A Letter from Sister Joanne
Dear Clarke alumni and friends,
Many have expressed dismay and disappointment in response to the recent announcement that Clarke University is discontinuing six academic majors. These decisions were made with careful consideration of significant amount of information and a great deal of soul searching.
I wish to address the claim that Clarke University is ending all visual and performing arts programs. That is not the case. Students will be able to pursue a bachelor of arts in studio art, graphic design, and art education as well as a bachelor of arts in music and music education. Minors in art and music will continue to be available. Students additionally will have the opportunity to engage in theatrical productions through an expanded extracurricular drama experience. Further, the assertions that these decisions were made to support expansions in athletic programming are inaccurate. We cannot keep setting academics and athletics up as rivals. Both are essential elements of the robust holistic experience Clarke provides to students today.
Like any other college or university, Clarke routinely evaluates, refocuses, and alters the array of academic programs it offers in response to the changing needs of students and society. As president, I have worked hard to ensure Clarke’s agility in a rapidly changing marketplace and have both started and discontinued a number of programs as a result. The current modifications are strategic and intentional steps to poise the university for the future and position Clarke’s next president to continue to advance the university forward.
The majors affected are art history, drama and musical theatre, environmental studies, religious studies, and Spanish. We will continue to offer minors in environmental studies, religious studies, and Spanish. Seventeen students currently are majoring in the six programs. These seventeen students will be able to complete their degrees in their intended major at Clarke University. The loss of faculty positions resulting from these decisions is limited.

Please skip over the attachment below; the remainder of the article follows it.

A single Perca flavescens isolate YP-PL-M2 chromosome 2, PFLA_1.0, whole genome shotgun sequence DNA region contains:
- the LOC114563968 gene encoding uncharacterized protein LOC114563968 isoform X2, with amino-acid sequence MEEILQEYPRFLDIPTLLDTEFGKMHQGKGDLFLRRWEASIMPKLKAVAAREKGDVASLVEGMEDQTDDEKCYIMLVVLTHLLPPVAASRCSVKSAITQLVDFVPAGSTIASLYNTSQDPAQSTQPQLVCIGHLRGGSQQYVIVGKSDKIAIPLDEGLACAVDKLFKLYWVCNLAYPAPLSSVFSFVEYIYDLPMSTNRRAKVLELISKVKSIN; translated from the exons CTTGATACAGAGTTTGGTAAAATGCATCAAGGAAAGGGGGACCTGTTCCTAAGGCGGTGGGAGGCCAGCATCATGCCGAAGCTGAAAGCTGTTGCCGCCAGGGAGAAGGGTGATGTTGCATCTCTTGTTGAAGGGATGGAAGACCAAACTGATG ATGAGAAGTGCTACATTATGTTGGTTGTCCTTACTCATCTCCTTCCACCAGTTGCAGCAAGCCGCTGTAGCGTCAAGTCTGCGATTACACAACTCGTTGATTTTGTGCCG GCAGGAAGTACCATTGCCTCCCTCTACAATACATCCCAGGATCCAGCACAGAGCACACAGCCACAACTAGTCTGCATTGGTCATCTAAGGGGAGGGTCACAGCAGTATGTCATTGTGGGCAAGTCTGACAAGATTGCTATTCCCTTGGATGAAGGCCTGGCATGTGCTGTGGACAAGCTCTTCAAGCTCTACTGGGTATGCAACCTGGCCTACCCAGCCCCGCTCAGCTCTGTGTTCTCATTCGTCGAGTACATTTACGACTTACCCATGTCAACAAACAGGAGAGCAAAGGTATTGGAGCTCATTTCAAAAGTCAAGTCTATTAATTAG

Clarke University has a long history of drama excellence. Declining student demand regionally, and nationally, coupled with our location far from larger cities with thriving theatre sectors has interfered with our ability to attract sufficient enrollment to maintain the two drama majors. In recent years, participation by students outside the majors has been limited due to the time demands associated with productions that serve the requirements of an academic program. Consistent with Clarke’s commitment to the value of performing arts experiences for students, we will initiate an extracurricular drama program that will increase opportunities for more students to engage in theatre activities and to facilitate possible collaborations with other collegiate and community groups in Dubuque. A resident director will be hired to oversee theatre activities for the general student population. Additionally, students will continue to have access to drama courses.
Clarke University remains committed to a comprehensive educational experience that integrates the breadth of the arts and sciences and the depth of a specialized field of study in an array of programs with the acquisition of essential academic and professional skills. All Clarke undergraduate students must fulfill learning outcomes in spirituality, communication, thinking, knowledge, and global awareness and social responsibility, as well as professional preparedness. The Clarke Compass (i.e., general education curriculum) requires students to take courses and engage in experiences from across the arts, humanities, social sciences, math and sciences, and religious studies that support these outcomes.
Change and loss of things we cherish can be difficult and painful but necessary for growth, relevance, and sustainability. The current changes are strategic and intentional steps to poise the university for the future so that Clarke University celebrates its 200th anniversary in 2043.